White American deaths outnumber births, losing majority in under-5 age group
Whites’ deaths outnumber births for first time
More white people died in the United States last year than were born, a surprising slump coming more than a decade before the Census Bureau says that the ranks of white Americans will likely drop with every passing year.
Population estimates for 2012 released Thursday show what’s known as a natural decrease — a straightforward calculation of births minus deaths — of about 12,400 people among the nation’s 198 million non-Hispanic whites.
Although the percentage is small, several demographers said they are not aware of another time in U.S. history — not even during the Depression or wars — when there was such shrinkage among the dominant racial group. No other group showed a similar falloff.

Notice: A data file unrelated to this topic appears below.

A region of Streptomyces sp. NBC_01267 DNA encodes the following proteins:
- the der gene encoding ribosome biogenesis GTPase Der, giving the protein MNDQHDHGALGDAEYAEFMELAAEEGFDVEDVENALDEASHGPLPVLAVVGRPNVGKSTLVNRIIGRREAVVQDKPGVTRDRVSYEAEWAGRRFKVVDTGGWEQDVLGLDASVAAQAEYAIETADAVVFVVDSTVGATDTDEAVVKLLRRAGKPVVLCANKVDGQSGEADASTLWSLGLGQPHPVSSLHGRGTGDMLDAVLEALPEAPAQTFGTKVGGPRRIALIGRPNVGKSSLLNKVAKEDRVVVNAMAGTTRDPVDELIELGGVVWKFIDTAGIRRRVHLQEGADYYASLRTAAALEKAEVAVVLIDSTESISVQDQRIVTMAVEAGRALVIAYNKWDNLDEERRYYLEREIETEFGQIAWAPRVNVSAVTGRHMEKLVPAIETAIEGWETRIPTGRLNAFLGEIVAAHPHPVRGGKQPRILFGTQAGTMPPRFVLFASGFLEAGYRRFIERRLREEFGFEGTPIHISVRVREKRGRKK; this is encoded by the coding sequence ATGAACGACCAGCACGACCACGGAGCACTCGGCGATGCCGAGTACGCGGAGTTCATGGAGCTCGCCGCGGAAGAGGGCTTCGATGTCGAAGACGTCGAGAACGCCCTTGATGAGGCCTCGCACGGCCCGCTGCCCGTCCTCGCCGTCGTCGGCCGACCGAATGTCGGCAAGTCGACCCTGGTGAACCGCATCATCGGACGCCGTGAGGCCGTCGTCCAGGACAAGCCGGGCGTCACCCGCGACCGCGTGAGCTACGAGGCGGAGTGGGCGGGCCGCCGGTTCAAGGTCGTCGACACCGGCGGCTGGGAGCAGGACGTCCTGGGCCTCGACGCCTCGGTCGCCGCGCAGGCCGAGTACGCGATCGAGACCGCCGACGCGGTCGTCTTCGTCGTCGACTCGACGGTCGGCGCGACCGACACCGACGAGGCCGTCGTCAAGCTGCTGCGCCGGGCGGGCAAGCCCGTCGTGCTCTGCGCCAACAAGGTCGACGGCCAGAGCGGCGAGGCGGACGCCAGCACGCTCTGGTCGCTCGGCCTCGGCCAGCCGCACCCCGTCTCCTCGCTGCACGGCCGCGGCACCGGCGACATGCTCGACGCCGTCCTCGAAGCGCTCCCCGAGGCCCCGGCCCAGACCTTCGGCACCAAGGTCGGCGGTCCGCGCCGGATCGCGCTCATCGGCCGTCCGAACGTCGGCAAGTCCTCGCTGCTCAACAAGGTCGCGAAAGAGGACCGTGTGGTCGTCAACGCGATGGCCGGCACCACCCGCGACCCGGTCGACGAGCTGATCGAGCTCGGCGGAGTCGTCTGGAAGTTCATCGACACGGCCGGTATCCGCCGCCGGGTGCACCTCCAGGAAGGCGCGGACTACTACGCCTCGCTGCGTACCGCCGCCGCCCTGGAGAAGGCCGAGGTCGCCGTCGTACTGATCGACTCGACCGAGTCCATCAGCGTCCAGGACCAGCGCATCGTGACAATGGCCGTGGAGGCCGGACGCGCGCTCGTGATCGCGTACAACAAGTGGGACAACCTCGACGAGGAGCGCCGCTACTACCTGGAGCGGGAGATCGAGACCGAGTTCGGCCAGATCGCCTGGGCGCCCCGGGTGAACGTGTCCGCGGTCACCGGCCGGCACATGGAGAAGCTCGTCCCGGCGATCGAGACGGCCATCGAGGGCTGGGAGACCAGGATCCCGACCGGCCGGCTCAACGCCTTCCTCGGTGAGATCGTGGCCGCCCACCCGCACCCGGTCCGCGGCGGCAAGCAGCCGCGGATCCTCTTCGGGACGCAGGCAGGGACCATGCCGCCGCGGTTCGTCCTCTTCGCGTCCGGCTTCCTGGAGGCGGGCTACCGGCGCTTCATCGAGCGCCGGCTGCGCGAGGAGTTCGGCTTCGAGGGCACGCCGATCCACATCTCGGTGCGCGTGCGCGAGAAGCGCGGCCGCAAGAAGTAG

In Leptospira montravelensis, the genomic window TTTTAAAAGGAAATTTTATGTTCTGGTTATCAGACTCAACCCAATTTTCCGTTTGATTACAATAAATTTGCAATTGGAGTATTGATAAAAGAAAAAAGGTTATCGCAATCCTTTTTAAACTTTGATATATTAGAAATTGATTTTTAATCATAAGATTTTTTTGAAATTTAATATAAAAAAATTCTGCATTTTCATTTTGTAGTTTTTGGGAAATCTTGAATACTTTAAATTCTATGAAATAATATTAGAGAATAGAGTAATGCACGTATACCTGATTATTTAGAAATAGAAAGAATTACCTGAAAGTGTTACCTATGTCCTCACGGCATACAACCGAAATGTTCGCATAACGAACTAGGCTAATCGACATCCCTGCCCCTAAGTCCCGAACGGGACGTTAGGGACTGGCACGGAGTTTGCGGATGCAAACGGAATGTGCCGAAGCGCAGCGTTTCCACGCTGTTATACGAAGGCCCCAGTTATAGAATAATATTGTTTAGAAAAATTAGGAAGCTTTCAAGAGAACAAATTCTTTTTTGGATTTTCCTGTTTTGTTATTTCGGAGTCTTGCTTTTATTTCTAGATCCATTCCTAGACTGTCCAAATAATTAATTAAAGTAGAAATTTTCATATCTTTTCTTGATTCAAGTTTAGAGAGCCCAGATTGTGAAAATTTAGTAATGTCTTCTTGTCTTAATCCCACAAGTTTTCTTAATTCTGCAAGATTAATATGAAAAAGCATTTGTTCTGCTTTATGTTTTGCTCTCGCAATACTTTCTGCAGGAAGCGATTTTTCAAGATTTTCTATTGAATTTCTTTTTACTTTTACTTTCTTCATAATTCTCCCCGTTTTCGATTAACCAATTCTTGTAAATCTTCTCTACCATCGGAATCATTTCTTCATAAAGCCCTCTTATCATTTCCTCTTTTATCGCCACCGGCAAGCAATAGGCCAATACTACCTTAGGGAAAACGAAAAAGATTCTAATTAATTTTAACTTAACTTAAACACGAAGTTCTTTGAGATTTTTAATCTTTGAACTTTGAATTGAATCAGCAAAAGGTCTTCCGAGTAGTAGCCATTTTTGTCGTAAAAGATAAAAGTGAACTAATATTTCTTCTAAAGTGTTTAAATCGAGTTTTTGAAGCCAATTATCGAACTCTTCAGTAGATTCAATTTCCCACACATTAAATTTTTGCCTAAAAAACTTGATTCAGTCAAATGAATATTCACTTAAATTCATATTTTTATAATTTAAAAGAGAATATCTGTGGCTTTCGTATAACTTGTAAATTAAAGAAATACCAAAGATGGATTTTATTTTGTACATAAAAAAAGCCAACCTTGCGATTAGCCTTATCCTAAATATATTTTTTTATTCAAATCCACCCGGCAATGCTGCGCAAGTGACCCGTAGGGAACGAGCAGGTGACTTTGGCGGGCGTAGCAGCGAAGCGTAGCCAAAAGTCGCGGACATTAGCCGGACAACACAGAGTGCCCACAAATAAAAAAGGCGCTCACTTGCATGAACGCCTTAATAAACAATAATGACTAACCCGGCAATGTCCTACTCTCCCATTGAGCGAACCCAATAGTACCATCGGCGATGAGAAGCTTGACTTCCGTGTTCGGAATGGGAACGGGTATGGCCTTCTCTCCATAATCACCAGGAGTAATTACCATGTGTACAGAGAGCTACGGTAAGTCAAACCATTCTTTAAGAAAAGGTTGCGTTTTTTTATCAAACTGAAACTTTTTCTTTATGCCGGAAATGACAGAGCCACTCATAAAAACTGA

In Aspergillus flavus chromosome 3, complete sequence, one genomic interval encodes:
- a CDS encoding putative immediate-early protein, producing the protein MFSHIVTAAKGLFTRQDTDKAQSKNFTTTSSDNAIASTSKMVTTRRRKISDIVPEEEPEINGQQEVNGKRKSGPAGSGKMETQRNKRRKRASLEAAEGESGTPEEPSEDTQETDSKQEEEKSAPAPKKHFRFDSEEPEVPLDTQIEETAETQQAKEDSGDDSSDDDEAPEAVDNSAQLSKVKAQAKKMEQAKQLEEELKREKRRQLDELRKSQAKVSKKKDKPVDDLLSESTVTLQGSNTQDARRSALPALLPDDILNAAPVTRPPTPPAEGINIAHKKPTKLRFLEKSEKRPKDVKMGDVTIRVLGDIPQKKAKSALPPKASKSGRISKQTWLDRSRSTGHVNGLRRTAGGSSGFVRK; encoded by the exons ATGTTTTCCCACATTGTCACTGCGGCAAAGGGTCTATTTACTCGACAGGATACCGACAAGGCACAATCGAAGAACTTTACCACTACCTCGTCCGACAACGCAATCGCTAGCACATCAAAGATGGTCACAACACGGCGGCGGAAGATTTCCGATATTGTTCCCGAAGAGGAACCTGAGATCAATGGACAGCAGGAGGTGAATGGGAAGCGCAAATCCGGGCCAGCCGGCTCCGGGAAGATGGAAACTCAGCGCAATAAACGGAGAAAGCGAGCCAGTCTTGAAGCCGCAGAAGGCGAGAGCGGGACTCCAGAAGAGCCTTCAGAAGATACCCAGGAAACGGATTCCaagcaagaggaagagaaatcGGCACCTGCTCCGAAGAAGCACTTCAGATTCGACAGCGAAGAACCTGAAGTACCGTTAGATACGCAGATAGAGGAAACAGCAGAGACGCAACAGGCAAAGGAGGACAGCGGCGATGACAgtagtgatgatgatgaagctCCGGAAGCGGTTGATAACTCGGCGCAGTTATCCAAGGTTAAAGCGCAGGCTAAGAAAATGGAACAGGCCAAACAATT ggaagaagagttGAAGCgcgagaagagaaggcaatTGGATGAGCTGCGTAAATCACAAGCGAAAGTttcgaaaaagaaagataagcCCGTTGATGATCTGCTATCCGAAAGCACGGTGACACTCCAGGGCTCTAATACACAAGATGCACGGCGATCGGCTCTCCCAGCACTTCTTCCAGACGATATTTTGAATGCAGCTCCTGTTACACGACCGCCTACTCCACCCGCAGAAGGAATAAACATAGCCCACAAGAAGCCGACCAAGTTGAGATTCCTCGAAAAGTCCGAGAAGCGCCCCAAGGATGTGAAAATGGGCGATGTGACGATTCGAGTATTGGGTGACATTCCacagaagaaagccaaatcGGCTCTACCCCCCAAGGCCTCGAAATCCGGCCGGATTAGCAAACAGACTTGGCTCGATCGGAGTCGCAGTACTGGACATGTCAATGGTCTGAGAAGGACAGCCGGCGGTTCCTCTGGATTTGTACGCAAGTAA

US whites now losing majority in under-5 age group
For the first time, America's racial and ethnic minorities now make up about half of the under-5 age group, the government said Thursday. It's a historic shift that shows how young people are at the forefront of sweeping changes by race and class.
The new census estimates, a snapshot of the U.S. population as of July 2012, comes a year after the Census Bureau reported that whites had fallen to a minority among babies. Fueled by immigration and high rates of birth, particularly among Hispanics, racial and ethnic minorities are now growing more rapidly in numbers than whites.
Based on current rates of growth, whites in the under-5 group are expected to tip to a minority this year or next, Thomas Mesenbourg, the Census Bureau's acting director, said.
The government also projects that in five years, minorities will make up more than half of children under 18. Not long after, the total U.S. white population will begin an inexorable decline in absolute numbers, due to aging baby boomers.